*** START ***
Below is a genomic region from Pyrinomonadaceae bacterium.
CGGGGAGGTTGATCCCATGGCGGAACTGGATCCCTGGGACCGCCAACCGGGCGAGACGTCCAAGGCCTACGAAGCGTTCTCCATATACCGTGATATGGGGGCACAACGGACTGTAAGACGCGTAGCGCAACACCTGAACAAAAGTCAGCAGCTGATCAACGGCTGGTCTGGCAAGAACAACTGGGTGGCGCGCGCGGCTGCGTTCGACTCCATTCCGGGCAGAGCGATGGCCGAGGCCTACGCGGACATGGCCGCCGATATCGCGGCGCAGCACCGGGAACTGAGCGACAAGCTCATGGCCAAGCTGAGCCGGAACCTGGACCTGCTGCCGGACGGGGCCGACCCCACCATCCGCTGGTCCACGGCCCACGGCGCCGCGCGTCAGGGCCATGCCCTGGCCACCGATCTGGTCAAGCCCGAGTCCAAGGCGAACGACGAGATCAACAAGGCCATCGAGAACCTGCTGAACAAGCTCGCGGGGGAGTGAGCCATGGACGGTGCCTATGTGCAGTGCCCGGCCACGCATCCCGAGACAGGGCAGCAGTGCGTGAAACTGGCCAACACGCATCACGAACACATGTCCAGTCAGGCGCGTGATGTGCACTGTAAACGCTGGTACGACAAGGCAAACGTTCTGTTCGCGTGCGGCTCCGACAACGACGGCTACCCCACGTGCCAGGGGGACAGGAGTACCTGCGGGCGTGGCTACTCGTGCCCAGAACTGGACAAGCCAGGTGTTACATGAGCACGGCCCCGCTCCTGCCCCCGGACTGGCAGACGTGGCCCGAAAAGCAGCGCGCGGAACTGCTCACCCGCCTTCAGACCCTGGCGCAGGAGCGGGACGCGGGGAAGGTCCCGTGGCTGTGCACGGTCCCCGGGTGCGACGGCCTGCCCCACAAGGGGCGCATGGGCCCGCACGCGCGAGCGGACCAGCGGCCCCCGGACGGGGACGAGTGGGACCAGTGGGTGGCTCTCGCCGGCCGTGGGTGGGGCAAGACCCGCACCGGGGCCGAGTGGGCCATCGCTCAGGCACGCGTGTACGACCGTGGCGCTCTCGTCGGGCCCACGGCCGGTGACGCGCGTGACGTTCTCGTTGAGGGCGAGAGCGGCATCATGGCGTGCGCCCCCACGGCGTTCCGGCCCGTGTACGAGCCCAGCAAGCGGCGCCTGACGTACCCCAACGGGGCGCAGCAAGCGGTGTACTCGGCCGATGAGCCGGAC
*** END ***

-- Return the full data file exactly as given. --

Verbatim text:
Below is a genomic region from Pyrinomonadaceae bacterium.
CGGGGAGGTTGATCCCATGGCGGAACTGGATCCCTGGGACCGCCAACCGGGCGAGACGTCCAAGGCCTACGAAGCGTTCTCCATATACCGTGATATGGGGGCACAACGGACTGTAAGACGCGTAGCGCAACACCTGAACAAAAGTCAGCAGCTGATCAACGGCTGGTCTGGCAAGAACAACTGGGTGGCGCGCGCGGCTGCGTTCGACTCCATTCCGGGCAGAGCGATGGCCGAGGCCTACGCGGACATGGCCGCCGATATCGCGGCGCAGCACCGGGAACTGAGCGACAAGCTCATGGCCAAGCTGAGCCGGAACCTGGACCTGCTGCCGGACGGGGCCGACCCCACCATCCGCTGGTCCACGGCCCACGGCGCCGCGCGTCAGGGCCATGCCCTGGCCACCGATCTGGTCAAGCCCGAGTCCAAGGCGAACGACGAGATCAACAAGGCCATCGAGAACCTGCTGAACAAGCTCGCGGGGGAGTGAGCCATGGACGGTGCCTATGTGCAGTGCCCGGCCACGCATCCCGAGACAGGGCAGCAGTGCGTGAAACTGGCCAACACGCATCACGAACACATGTCCAGTCAGGCGCGTGATGTGCACTGTAAACGCTGGTACGACAAGGCAAACGTTCTGTTCGCGTGCGGCTCCGACAACGACGGCTACCCCACGTGCCAGGGGGACAGGAGTACCTGCGGGCGTGGCTACTCGTGCCCAGAACTGGACAAGCCAGGTGTTACATGAGCACGGCCCCGCTCCTGCCCCCGGACTGGCAGACGTGGCCCGAAAAGCAGCGCGCGGAACTGCTCACCCGCCTTCAGACCCTGGCGCAGGAGCGGGACGCGGGGAAGGTCCCGTGGCTGTGCACGGTCCCCGGGTGCGACGGCCTGCCCCACAAGGGGCGCATGGGCCCGCACGCGCGAGCGGACCAGCGGCCCCCGGACGGGGACGAGTGGGACCAGTGGGTGGCTCTCGCCGGCCGTGGGTGGGGCAAGACCCGCACCGGGGCCGAGTGGGCCATCGCTCAGGCACGCGTGTACGACCGTGGCGCTCTCGTCGGGCCCACGGCCGGTGACGCGCGTGACGTTCTCGTTGAGGGCGAGAGCGGCATCATGGCGTGCGCCCCCACGGCGTTCCGGCCCGTGTACGAGCCCAGCAAGCGGCGCCTGACGTACCCCAACGGGGCGCAGCAAGCGGTGTACTCGGCCGATGAGCCGGAC